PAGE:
Sulfur Nitrogen Resultts- Run Found Calculated Found Calculated The characteristics of the modified cotton fabric appear below. A-( l) 1.19% 1.06% 0.88% 0.93% TABLE II (2) 0.69% 0.79% 0.50% 0.69% B( l) 0.73% 0.86% 0.58% 0.75% Recgigglroni (2) 0.42% 0.55% 0.19% 0.48% (I i t c l) 0.50% 0.62% 0.41% 0.54% Tensile gigfl. 048% 013% 032% Q24 strength, Total Total to r 'tain l Sample warp rlry wet hlorin warp Calculated from corrected weight gain.
Table ll l fonrinueu a Run 1 Recovery from The unadjusted reagent solution is applied to the fabric in creasing (Monsamwdogms) Percent the presence of 0.3 percent by welght of MgCl Tensile --1 damage dug Run C(2) stren th, Total Tota to retaino Earp dry Wet Chlorine. Warn 5 The unad usted reagent solution is applied to the fabric in the presence of 1.8 percent by weight Mgcl g 52g g? All six samples are dried at 65 C, cured for 3 minutes at 17 226 233 63 163 C, and rinsed first with dilute (2 percent by weight) KH- 1 strip method lbs CO then rinsed with water. 5325130 oz-ios'r. m V W l I TABLE 1. below, summarizes the application data.
TABLE L sUMMARY 01 TH I l APPLICATION [)A'lA V Wvlghl. will], Barth, porconL pvmml. M 1-1.
Regent Acvtic Bath W I [1, MW 1" or i'ieilu l l i j Run percent Z|1(NO3);- acid Mg( I;- pll pore-mil. prenwul. Found muted percent 10.0 3.1 02 ---l a '7 V '7 V A (1) Duplifgte "H" 2121 11 A (2) "I Duplicate 89 9. 0. 3 0.05 or 13-0) Duplicate 88 B (r 9.9 0.6 0.05 92 Duplicate 91 9. 9 89 L (I) Duplicgtg 89 94 L (3) Duplicate 95 Untreated control *(ul'rrcltd for changes in moisture regain.
. 536M 6. M I TABLE Modification of Cotton Using N,N-Dimethylol Dimethox- Summary of Anfilyfical Dam on the Treated yethylene sulfamide Samples Confirming that the Desired Reaction 1. Application of the Reagent of EXAMPLE 3 to so x 80 fl fi en with Fabric Takes ce Cotton Printcloth Sulfur Nitrogen The product of Example 3 is disolved in a solvent com- Fmmd Calculated Fufld Calculated posed of equal parts by weight of dioxane and water to form a solution having a concentration of 10 percent by weight of a 40 A( 2) 0.35% 0.42% 0.69% 0.48% product. The application methods employed are described H 0.89 0.89 1.02 below: C-(2) 0.49 0.62 0.79 0.71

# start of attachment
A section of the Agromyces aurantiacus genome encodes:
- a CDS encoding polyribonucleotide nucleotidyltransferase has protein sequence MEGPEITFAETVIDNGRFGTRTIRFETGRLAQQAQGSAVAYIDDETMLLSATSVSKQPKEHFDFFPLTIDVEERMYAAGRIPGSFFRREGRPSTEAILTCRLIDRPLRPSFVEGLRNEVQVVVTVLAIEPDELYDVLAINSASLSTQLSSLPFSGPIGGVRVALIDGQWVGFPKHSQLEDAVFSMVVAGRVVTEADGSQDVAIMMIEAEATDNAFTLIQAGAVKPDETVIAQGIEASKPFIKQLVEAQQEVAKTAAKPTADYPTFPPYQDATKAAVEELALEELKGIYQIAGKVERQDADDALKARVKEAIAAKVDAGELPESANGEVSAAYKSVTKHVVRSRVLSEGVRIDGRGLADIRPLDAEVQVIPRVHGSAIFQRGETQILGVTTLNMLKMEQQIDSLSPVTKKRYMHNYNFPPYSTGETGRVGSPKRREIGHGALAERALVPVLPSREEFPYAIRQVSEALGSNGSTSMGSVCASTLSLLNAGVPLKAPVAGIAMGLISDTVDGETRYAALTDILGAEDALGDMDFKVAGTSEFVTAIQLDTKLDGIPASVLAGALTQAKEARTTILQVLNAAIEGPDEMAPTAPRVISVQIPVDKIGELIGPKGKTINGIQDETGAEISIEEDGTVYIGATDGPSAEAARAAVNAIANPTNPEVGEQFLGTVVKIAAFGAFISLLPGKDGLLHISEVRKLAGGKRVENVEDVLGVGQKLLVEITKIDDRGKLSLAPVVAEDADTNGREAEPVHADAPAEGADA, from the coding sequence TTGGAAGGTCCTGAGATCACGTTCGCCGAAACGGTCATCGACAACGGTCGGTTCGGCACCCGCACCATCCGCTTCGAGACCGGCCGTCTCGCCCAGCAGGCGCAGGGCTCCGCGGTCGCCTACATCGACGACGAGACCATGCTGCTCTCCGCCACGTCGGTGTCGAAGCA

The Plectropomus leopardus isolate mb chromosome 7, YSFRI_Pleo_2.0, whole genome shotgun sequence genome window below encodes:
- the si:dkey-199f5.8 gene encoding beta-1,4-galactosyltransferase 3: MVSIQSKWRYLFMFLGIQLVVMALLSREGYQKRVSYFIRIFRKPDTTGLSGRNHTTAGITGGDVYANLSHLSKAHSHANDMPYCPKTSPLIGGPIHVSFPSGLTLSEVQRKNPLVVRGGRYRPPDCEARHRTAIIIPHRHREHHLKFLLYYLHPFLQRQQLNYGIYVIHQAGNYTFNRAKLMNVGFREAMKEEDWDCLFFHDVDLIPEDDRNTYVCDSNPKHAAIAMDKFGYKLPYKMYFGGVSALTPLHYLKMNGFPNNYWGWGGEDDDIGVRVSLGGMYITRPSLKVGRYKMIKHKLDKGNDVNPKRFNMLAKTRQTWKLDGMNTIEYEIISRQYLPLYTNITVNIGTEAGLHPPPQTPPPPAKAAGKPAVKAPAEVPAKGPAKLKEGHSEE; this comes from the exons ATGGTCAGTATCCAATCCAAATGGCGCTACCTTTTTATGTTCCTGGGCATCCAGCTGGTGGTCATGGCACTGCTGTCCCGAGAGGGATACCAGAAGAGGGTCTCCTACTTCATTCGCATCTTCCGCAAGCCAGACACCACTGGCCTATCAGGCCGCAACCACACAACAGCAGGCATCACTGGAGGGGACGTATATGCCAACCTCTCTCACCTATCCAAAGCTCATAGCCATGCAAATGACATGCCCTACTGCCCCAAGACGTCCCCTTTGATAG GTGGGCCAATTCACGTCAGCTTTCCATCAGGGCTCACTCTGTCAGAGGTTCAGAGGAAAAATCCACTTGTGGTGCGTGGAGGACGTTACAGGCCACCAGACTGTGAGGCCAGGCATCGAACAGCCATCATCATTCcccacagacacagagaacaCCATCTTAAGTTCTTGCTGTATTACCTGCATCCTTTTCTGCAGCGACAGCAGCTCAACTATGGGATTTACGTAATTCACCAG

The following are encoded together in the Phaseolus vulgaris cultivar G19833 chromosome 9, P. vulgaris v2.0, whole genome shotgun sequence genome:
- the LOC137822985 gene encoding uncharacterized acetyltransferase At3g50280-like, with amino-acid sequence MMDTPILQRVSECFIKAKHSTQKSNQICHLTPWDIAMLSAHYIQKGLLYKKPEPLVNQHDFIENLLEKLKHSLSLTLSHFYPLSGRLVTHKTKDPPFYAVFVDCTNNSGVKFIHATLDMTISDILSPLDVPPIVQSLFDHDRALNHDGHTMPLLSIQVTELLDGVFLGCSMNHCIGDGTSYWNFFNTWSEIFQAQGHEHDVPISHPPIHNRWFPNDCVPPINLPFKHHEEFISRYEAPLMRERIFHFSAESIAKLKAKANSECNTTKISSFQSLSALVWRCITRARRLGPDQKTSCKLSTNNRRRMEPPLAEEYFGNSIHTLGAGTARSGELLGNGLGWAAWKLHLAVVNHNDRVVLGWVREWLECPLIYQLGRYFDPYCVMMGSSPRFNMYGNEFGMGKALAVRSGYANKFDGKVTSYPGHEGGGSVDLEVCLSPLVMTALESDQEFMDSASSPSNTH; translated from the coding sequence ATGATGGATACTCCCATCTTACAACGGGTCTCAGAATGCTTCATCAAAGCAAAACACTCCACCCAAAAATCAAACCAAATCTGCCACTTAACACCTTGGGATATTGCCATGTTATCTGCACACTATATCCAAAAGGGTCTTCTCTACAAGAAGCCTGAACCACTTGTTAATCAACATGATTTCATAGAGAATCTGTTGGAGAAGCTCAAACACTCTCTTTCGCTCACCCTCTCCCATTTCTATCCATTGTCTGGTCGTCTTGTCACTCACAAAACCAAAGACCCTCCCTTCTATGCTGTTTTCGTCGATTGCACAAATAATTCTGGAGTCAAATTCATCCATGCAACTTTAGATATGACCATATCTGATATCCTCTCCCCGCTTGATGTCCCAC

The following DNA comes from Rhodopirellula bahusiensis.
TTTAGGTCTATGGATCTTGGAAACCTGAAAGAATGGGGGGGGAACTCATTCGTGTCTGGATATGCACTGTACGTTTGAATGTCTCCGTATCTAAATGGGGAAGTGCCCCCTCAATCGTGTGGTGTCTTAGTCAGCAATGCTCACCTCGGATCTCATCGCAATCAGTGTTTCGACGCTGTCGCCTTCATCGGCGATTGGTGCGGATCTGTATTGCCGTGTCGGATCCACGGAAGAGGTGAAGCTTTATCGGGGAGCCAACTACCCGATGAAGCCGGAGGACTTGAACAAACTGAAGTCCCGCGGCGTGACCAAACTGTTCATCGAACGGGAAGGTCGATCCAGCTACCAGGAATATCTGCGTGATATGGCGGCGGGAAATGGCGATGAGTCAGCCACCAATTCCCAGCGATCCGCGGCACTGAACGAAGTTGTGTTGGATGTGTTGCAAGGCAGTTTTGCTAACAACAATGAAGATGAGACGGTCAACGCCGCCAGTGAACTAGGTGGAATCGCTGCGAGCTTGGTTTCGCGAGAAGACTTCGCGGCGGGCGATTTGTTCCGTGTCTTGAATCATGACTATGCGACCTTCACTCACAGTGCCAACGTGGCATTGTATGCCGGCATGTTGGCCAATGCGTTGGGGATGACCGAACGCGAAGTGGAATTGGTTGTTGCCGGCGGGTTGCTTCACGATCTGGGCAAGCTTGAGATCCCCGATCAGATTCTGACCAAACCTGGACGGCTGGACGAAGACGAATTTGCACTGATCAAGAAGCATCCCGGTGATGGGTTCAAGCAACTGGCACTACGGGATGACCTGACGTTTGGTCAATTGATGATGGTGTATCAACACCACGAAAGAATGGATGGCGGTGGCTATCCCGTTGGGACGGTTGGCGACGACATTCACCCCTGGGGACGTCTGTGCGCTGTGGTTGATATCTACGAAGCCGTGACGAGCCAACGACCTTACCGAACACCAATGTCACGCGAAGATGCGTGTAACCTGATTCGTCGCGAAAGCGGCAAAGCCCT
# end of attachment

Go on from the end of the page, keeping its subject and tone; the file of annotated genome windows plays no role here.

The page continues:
Run A( l I Calculated from corrected weight gain. The reagent solution having a pH of 3.5 is applied to the fabric without further pH adjustment.
R A 2 II. Rrsults The table below summarizes the characteristics of The reagent Sohmon 15 adjusted with KHCOa to a P of the modified cotton fabric cured in the presence of both and applied to the fabric. acidic and alkaline catalyst.
TABLE III Recovery from creasing 4 Percent Tensile Tear damage due strength, strength, Total Total to retained Sample 1 warp warp dry wet chlorine, warp 49 1. 5 221 182 6 49 1. 3 233 189 10 50 1. 4 225 191 s 41 1. 2 269 228 None 53 l. 3 23 209 None 25 0. s 288 259 None 1 85-66-109. 2 1 strip method, lbs. 3 Elmendorf method, lbs. 4 Monsanto, degree. AATCC 92-106251.
RunB-( 1) As indicated by the preceding examples, and the accom- The unadjusted reagent solution is applied to the fabric in panying text, this invention is advantageous in several aspects. the presence of 0.3 percent by weight Zn( N0 and 0.05 per- For example, the compositions of this invention are produced cent by weight acetic acid. in good yield from readily available starting materials. Run B-(Z) Further, the products can be used unpurified in the form of The unadjusted reagent solution is applied to the fabric in h i reaction mixtures. L ddi i h products are utilizable the presence of 0.5 percent by weight of Zn(NOQ, and 0.5
in relatively low concentrations and produce modified cellupercent by weight acetic acid.
losics which when fabricated into garments, exhibit good wet wherein R is selected from the group consisting of hydrogen and hydroxymethyl, and R is selected fi'om the group consisti sgf yi lifl ihyl 2. A cyclic N,N'-substituted sulfamide of claim 1 wherein R shyd qs n a s R is hy v hy v .z
3. A cyclic N,N-substituted sulfamide of claim 1 wherein R and R are hydrogen.
4. A cyclic N,N-substituted sulfamide of claim 1 wherein R is methyl and R is hydroxymethyl (CH Ol-l).
|Cited Patent||Filing date||Publication date||Applicant||Title|
|US3186998 *||May 13, 1963||Jun 1, 1965||Upjohn Co||3, 4-disubstituted-1, 2, 5-thiadiazolidine-1, 1-dioxide compounds|
|US3512922 *||Jun 8, 1967||May 19, 1970||Stevens & Co Inc J P||Novel cyclic compositions|
|Citing Patent||Filing date||Publication date||Applicant||Title|
|US4135028 *||Jun 20, 1977||Jan 16, 1979||Ciba-Geigy Corporation||Process for fireproofing synthetic fiber materials with sulphonamides|
|US4234341 *||Apr 18, 1979||Nov 18, 1980||Ciba-Geigy Corporation||s-Triazine, process for producing it and its use for fireproofing polyester fiber materials|
|International Classification||C07D285/10, D06M13/438|
|Cooperative Classification||C07D285/10, D06M13/438|
|European Classification||D06M13/438, C07D285/10|
|Jul 25, 1994||AS||Assignment|
Owner name: J.P. STEVENS & CO., INC., GEORGIA
Free format text: RELEASE SECURITY INTEREST & ASSIGNMENT.;ASSIGNOR:BANKERS TRUST COMPANY;REEL/FRAME:007074/0390
Effective date: 19931210
|Feb 22, 1990||AS||Assignment|
Owner name: BANKERS TRUST COMPANY, A NY BANKING CORP., NEW YO
Free format text: SECURITY INTEREST;ASSIGNOR:J.P. STEVENS & CO.;REEL/FRAME:005271/0777
Effective date: 19891020